The offer of proof as to Buckhout's testimony consisted of a brief narrative statement by defense counsel. This method had been agreed to in advance by counsel and the court to avoid the expense of transporting the witness to Missouri and payment of witness fees. Unfortunately, the choice of this alternative leaves the prospective content of the witness's testimony to speculation and conjecture.

The proper procedure for an offer of proof as to a witness who is, on objection, precluded from testifying is to present and preserve the offer by questions to and answers by the witness from the stand. State v. Sullivan, 553 S.W.2d 510 (Mo.App. 1977). An offer of proof may, however, be in narrative form through a summation by counsel, but if so, the summation must be definite, specific and set out the content of the testimony to demonstrate its admissibility. McMillin v. McMillin, 633 S.W.2d 223 (Mo.App.1982). When a party fails to make an offer of proof in question and *244 answer form, the risk is present that a reviewing court will find the offer insufficient. Stapleton v. Griewe, 602 S.W.2d 810 (Mo.App.1980). This is the situation in the present case.

There is no dearth of authority on the subject of expert testimony offered in criminal trials where a significant if not exclusive component of the prosecution case is the identification of the accused by eyewitnesses. The obvious purpose of such testimony is to acquaint the jury with the results of tests and research on witness perceptions and to apply that data to the jury's determination of what weight is given the testimony of the eyewitnesses it has heard. The majority of courts which have considered the question have ruled the expert testimony to be of no proper assistance because it tends to invade the function the jury is impaneled to perform. Where the expert witness defines limits of perception in laboratory conditions and relates those to the conditions which prevailed in the case at bar, the result is a comment on the weight and credibility of the testimony the opponent's witnesses have given. United States v. Thevis, 665 F.2d 616 (5th Cir.1982); United States v. Fosher, 590 F.2d 381 (1st Cir.1979); United States v. Amaral, 488 F.2d 1148 (9th Cir.1973). The cited cases have held that probing cross-examination is an adequate tool for presenting to the jury the facts necessary for the jury to evaluate the reliability of the identification evidence.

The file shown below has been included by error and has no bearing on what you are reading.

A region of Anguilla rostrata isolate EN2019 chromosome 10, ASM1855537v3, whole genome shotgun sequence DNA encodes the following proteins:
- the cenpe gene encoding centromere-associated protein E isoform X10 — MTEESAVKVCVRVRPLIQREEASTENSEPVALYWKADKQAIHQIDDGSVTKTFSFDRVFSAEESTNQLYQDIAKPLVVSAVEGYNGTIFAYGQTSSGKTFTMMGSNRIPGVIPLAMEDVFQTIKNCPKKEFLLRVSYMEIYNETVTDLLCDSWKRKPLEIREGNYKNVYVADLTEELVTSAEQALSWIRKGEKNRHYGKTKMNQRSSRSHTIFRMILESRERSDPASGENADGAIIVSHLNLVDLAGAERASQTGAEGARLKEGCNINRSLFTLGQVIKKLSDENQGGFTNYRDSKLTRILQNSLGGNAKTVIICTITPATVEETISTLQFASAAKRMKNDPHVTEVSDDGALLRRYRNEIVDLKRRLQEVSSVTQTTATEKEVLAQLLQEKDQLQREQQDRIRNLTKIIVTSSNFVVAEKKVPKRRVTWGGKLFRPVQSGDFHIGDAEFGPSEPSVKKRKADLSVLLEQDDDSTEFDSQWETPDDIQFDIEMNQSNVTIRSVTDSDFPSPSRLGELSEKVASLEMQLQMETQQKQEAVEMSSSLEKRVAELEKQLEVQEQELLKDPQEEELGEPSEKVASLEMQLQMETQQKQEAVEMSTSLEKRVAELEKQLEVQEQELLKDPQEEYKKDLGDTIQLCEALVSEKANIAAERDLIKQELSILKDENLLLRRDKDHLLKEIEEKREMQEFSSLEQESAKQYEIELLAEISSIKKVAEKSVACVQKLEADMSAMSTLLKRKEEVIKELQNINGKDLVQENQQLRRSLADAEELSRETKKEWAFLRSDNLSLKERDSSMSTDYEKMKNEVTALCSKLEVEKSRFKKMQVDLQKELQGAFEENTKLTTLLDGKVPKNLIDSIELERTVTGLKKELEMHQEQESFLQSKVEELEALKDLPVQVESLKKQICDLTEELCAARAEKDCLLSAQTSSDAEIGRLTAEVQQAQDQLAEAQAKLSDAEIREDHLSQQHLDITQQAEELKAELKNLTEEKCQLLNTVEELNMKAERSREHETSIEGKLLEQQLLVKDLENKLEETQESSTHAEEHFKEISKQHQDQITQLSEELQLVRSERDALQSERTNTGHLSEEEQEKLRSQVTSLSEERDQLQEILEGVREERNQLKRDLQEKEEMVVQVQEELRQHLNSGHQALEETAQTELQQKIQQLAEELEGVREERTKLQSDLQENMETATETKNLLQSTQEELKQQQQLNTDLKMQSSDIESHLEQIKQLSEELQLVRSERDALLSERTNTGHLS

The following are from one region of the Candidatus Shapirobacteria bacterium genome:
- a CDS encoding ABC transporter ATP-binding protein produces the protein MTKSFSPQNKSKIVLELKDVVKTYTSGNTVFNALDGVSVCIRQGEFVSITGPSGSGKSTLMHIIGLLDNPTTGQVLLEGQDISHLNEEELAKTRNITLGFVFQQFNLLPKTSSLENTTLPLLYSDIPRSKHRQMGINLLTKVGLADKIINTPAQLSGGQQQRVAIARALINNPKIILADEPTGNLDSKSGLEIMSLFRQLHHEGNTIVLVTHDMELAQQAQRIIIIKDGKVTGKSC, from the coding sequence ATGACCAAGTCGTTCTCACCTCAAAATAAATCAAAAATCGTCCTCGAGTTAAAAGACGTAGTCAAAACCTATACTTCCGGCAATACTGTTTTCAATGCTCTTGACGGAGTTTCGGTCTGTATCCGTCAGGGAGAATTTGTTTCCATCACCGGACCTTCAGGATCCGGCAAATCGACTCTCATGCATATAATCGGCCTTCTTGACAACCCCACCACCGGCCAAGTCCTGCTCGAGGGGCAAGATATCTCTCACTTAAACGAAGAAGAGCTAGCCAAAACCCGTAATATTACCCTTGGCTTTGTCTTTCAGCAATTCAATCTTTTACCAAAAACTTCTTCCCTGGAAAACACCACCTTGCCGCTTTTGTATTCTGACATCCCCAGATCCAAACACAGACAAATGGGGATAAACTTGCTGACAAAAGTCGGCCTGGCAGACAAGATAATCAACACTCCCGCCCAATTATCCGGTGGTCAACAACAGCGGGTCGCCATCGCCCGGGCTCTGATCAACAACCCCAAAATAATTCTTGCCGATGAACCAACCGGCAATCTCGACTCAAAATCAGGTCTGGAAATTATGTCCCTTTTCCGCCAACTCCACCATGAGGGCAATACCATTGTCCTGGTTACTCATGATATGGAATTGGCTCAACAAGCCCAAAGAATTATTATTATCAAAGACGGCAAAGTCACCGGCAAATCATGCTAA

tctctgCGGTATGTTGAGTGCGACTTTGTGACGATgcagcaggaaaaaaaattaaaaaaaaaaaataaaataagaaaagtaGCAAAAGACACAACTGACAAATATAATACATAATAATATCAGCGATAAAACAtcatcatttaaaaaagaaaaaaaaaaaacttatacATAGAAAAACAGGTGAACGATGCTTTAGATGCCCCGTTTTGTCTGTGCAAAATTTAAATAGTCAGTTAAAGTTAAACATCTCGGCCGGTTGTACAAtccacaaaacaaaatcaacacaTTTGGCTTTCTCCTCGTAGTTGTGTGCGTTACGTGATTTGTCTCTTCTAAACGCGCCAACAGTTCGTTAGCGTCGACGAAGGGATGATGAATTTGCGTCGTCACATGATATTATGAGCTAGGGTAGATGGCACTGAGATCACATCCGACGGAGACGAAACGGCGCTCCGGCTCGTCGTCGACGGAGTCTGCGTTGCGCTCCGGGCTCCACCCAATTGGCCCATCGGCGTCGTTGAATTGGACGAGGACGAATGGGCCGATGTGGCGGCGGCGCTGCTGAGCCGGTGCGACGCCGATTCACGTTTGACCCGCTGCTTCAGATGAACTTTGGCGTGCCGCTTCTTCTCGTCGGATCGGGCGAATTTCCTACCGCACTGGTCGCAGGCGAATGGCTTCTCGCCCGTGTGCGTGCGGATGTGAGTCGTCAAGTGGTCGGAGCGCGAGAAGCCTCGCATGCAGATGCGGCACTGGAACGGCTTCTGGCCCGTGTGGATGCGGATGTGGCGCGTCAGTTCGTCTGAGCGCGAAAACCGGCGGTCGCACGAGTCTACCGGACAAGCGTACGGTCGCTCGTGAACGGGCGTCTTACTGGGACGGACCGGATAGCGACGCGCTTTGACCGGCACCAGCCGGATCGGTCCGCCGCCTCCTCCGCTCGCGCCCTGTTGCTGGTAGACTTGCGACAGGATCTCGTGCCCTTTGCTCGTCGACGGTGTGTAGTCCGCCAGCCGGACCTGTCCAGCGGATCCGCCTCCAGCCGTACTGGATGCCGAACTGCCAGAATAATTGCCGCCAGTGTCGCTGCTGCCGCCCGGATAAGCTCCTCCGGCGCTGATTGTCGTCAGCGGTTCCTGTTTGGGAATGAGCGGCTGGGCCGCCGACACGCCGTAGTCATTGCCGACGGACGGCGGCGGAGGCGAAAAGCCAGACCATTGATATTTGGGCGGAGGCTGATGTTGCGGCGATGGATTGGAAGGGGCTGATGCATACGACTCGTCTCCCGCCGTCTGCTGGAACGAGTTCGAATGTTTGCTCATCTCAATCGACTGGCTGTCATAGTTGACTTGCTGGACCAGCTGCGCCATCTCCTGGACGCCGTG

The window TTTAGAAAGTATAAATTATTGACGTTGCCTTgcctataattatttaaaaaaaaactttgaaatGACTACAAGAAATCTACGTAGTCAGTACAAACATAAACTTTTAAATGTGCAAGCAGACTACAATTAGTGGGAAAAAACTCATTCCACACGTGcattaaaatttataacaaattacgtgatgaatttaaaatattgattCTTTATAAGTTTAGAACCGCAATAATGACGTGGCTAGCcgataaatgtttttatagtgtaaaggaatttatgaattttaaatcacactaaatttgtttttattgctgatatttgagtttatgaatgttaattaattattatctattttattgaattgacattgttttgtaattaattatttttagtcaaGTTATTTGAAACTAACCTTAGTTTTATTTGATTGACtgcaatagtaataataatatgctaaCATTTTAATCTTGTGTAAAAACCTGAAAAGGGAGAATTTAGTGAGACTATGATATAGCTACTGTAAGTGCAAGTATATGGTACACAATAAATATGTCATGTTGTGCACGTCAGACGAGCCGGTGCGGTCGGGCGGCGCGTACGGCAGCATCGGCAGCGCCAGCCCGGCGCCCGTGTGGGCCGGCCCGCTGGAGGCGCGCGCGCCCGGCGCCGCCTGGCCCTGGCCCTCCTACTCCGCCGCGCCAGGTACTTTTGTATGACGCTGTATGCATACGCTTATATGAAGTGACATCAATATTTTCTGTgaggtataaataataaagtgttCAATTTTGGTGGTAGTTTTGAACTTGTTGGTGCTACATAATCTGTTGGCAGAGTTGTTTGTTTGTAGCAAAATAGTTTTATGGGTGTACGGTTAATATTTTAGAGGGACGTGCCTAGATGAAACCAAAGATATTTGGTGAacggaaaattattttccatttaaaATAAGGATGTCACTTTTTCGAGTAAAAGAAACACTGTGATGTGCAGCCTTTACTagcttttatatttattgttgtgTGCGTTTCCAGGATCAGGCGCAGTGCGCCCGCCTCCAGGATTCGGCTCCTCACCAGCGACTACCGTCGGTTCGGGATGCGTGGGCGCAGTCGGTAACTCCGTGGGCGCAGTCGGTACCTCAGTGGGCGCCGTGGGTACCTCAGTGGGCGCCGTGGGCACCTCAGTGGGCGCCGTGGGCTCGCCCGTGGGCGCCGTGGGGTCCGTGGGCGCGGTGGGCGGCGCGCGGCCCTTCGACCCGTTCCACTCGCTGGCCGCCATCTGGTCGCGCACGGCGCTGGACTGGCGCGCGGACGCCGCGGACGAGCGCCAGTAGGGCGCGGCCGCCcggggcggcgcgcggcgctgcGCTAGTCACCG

An attempt to apply this analysis to the subject case is thwarted at the threshold because there is no record of the testimony Buckhout would have given. Appellant appears to concede that expert testimony amounting to adverse comment on reliability of testimony given by a specific witness is not admissible. He contends, however, that Buckhout's evidence was not of that nature but instead consisted of "his opinion of what inferences he could draw from certain facts based on his scientific knowledge." How this concept would be implemented by counsel's questions and the witness's responses is not delineated. Instead, the record in the offer of proof shows that Buckhout was to apply his research to the specifics of this case and in particular, to the identification made by the two witnesses after a twenty second viewing under the stress of a brandished weapon.

Counsel have cited no Missouri case which has yet ruled on the admissibility of expert testimony dealing with the scientific reliability of eyewitnesses identification, and independent research has disclosed none. Without the actual testimony of the expert, the conformity of the proof in this case to that condemned in the cited cases or its qualification as the exception counsel advocates in appellant's brief cannot be discerned. We decline to undertake the formulation of an opinion on a matter of first impression in the state without a more substantial basis from which to proceed.

Despite this deficiency and the somewhat nebulous character of the argument supporting receipt of the Buckhout testimony, the point may be resolved on traditional grounds. The tendered evidence was objected to by the state on grounds of relevancy. The relevancy of testimony, where the evidence is of doubtful probative value, is a matter left to the discretion of the trial judge and his decision is reviewable on appeal only for an abuse of discretion. State v. Hensley, 655 S.W.2d 810 (Mo.App.1983); State v. Evans, 637 S.W.2d 62 (Mo.App.1982). The trial court here cannot be charged with any abuse of discretion in rejecting the Buckhout evidence on the record presented.